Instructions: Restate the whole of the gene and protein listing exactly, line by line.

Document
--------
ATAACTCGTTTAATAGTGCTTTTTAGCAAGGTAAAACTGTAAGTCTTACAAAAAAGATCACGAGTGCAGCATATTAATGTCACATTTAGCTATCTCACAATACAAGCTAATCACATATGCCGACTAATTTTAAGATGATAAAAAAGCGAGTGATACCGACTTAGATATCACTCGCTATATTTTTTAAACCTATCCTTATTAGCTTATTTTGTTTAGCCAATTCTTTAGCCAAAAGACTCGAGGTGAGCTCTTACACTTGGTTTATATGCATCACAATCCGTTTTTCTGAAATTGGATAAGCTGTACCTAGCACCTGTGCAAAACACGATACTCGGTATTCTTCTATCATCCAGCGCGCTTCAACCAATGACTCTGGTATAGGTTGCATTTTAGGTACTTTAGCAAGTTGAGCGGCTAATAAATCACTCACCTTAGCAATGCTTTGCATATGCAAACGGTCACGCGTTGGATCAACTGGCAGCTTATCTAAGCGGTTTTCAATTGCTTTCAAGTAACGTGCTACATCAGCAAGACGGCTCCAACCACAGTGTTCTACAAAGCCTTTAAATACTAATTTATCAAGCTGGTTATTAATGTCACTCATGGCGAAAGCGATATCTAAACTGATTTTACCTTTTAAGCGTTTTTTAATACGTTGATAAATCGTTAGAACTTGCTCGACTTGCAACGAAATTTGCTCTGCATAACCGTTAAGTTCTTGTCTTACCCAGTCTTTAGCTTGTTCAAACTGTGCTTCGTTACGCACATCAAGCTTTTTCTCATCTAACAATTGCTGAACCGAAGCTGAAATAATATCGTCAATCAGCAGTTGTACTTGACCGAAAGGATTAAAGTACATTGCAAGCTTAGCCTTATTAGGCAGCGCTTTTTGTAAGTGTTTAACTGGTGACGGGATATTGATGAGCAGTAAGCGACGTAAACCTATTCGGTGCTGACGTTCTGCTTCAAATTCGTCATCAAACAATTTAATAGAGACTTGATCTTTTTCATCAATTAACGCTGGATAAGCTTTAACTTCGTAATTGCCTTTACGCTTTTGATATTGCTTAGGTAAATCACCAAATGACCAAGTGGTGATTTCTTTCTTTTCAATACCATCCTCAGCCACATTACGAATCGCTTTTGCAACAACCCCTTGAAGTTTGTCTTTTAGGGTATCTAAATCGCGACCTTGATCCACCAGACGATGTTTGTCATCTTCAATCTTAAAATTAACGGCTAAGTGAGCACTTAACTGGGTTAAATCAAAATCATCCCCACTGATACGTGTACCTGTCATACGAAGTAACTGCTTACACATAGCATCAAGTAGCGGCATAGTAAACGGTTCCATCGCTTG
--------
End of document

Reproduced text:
ATAACTCGTTTAATAGTGCTTTTTAGCAAGGTAAAACTGTAAGTCTTACAAAAAAGATCACGAGTGCAGCATATTAATGTCACATTTAGCTATCTCACAATACAAGCTAATCACATATGCCGACTAATTTTAAGATGATAAAAAAGCGAGTGATACCGACTTAGATATCACTCGCTATATTTTTTAAACCTATCCTTATTAGCTTATTTTGTTTAGCCAATTCTTTAGCCAAAAGACTCGAGGTGAGCTCTTACACTTGGTTTATATGCATCACAATCCGTTTTTCTGAAATTGGATAAGCTGTACCTAGCACCTGTGCAAAACACGATACTCGGTATTCTTCTATCATCCAGCGCGCTTCAACCAATGACTCTGGTATAGGTTGCATTTTAGGTACTTTAGCAAGTTGAGCGGCTAATAAATCACTCACCTTAGCAATGCTTTGCATATGCAAACGGTCACGCGTTGGATCAACTGGCAGCTTATCTAAGCGGTTTTCAATTGCTTTCAAGTAACGTGCTACATCAGCAAGACGGCTCCAACCACAGTGTTCTACAAAGCCTTTAAATACTAATTTATCAAGCTGGTTATTAATGTCACTCATGGCGAAAGCGATATCTAAACTGATTTTACCTTTTAAGCGTTTTTTAATACGTTGATAAATCGTTAGAACTTGCTCGACTTGCAACGAAATTTGCTCTGCATAACCGTTAAGTTCTTGTCTTACCCAGTCTTTAGCTTGTTCAAACTGTGCTTCGTTACGCACATCAAGCTTTTTCTCATCTAACAATTGCTGAACCGAAGCTGAAATAATATCGTCAATCAGCAGTTGTACTTGACCGAAAGGATTAAAGTACATTGCAAGCTTAGCCTTATTAGGCAGCGCTTTTTGTAAGTGTTTAACTGGTGACGGGATATTGATGAGCAGTAAGCGACGTAAACCTATTCGGTGCTGACGTTCTGCTTCAAATTCGTCATCAAACAATTTAATAGAGACTTGATCTTTTTCATCAATTAACGCTGGATAAGCTTTAACTTCGTAATTGCCTTTACGCTTTTGATATTGCTTAGGTAAATCACCAAATGACCAAGTGGTGATTTCTTTCTTTTCAATACCATCCTCAGCCACATTACGAATCGCTTTTGCAACAACCCCTTGAAGTTTGTCTTTTAGGGTATCTAAATCGCGACCTTGATCCACCAGACGATGTTTGTCATCTTCAATCTTAAAATTAACGGCTAAGTGAGCACTTAACTGGGTTAAATCAAAATCATCCCCACTGATACGTGTACCTGTCATACGAAGTAACTGCTTACACATAGCATCAAGTAGCGGCATAGTAAACGGTTCCATCGCTTG